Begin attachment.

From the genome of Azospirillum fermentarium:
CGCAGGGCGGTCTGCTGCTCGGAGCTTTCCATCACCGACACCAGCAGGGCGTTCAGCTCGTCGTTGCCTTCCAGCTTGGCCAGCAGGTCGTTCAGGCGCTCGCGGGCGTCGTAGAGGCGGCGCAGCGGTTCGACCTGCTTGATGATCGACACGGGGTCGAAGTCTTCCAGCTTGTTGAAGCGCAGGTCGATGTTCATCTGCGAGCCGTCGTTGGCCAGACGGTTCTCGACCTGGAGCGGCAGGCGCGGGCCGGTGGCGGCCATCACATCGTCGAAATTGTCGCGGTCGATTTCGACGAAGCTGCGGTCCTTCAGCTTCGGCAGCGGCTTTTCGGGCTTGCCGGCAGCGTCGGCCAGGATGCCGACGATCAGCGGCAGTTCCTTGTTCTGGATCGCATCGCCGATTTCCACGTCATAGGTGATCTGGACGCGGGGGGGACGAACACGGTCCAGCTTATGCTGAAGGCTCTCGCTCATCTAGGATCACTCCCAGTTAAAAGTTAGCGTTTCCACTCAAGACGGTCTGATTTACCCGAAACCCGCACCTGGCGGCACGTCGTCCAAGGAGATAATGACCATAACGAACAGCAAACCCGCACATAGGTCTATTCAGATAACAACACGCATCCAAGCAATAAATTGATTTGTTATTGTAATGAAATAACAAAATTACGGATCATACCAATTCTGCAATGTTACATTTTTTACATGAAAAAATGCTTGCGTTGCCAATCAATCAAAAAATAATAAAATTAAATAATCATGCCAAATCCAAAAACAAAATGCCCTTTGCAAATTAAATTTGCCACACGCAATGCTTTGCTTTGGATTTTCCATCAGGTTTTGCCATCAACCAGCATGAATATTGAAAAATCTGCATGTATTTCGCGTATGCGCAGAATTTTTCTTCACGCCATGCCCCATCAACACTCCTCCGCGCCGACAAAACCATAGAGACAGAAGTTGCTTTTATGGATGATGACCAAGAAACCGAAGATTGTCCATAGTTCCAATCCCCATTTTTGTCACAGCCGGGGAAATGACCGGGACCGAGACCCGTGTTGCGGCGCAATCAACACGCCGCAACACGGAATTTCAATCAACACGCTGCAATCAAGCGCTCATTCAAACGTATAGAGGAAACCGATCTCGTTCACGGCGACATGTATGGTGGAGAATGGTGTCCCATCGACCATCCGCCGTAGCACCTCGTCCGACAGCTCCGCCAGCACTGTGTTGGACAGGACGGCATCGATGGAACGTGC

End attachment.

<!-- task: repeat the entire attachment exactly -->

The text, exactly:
From the genome of Azospirillum fermentarium:
CGCAGGGCGGTCTGCTGCTCGGAGCTTTCCATCACCGACACCAGCAGGGCGTTCAGCTCGTCGTTGCCTTCCAGCTTGGCCAGCAGGTCGTTCAGGCGCTCGCGGGCGTCGTAGAGGCGGCGCAGCGGTTCGACCTGCTTGATGATCGACACGGGGTCGAAGTCTTCCAGCTTGTTGAAGCGCAGGTCGATGTTCATCTGCGAGCCGTCGTTGGCCAGACGGTTCTCGACCTGGAGCGGCAGGCGCGGGCCGGTGGCGGCCATCACATCGTCGAAATTGTCGCGGTCGATTTCGACGAAGCTGCGGTCCTTCAGCTTCGGCAGCGGCTTTTCGGGCTTGCCGGCAGCGTCGGCCAGGATGCCGACGATCAGCGGCAGTTCCTTGTTCTGGATCGCATCGCCGATTTCCACGTCATAGGTGATCTGGACGCGGGGGGGACGAACACGGTCCAGCTTATGCTGAAGGCTCTCGCTCATCTAGGATCACTCCCAGTTAAAAGTTAGCGTTTCCACTCAAGACGGTCTGATTTACCCGAAACCCGCACCTGGCGGCACGTCGTCCAAGGAGATAATGACCATAACGAACAGCAAACCCGCACATAGGTCTATTCAGATAACAACACGCATCCAAGCAATAAATTGATTTGTTATTGTAATGAAATAACAAAATTACGGATCATACCAATTCTGCAATGTTACATTTTTTACATGAAAAAATGCTTGCGTTGCCAATCAATCAAAAAATAATAAAATTAAATAATCATGCCAAATCCAAAAACAAAATGCCCTTTGCAAATTAAATTTGCCACACGCAATGCTTTGCTTTGGATTTTCCATCAGGTTTTGCCATCAACCAGCATGAATATTGAAAAATCTGCATGTATTTCGCGTATGCGCAGAATTTTTCTTCACGCCATGCCCCATCAACACTCCTCCGCGCCGACAAAACCATAGAGACAGAAGTTGCTTTTATGGATGATGACCAAGAAACCGAAGATTGTCCATAGTTCCAATCCCCATTTTTGTCACAGCCGGGGAAATGACCGGGACCGAGACCCGTGTTGCGGCGCAATCAACACGCCGCAACACGGAATTTCAATCAACACGCTGCAATCAAGCGCTCATTCAAACGTATAGAGGAAACCGATCTCGTTCACGGCGACATGTATGGTGGAGAATGGTGTCCCATCGACCATCCGCCGTAGCACCTCGTCCGACAGCTCCGCCAGCACTGTGTTGGACAGGACGGCATCGATGGAACGTGC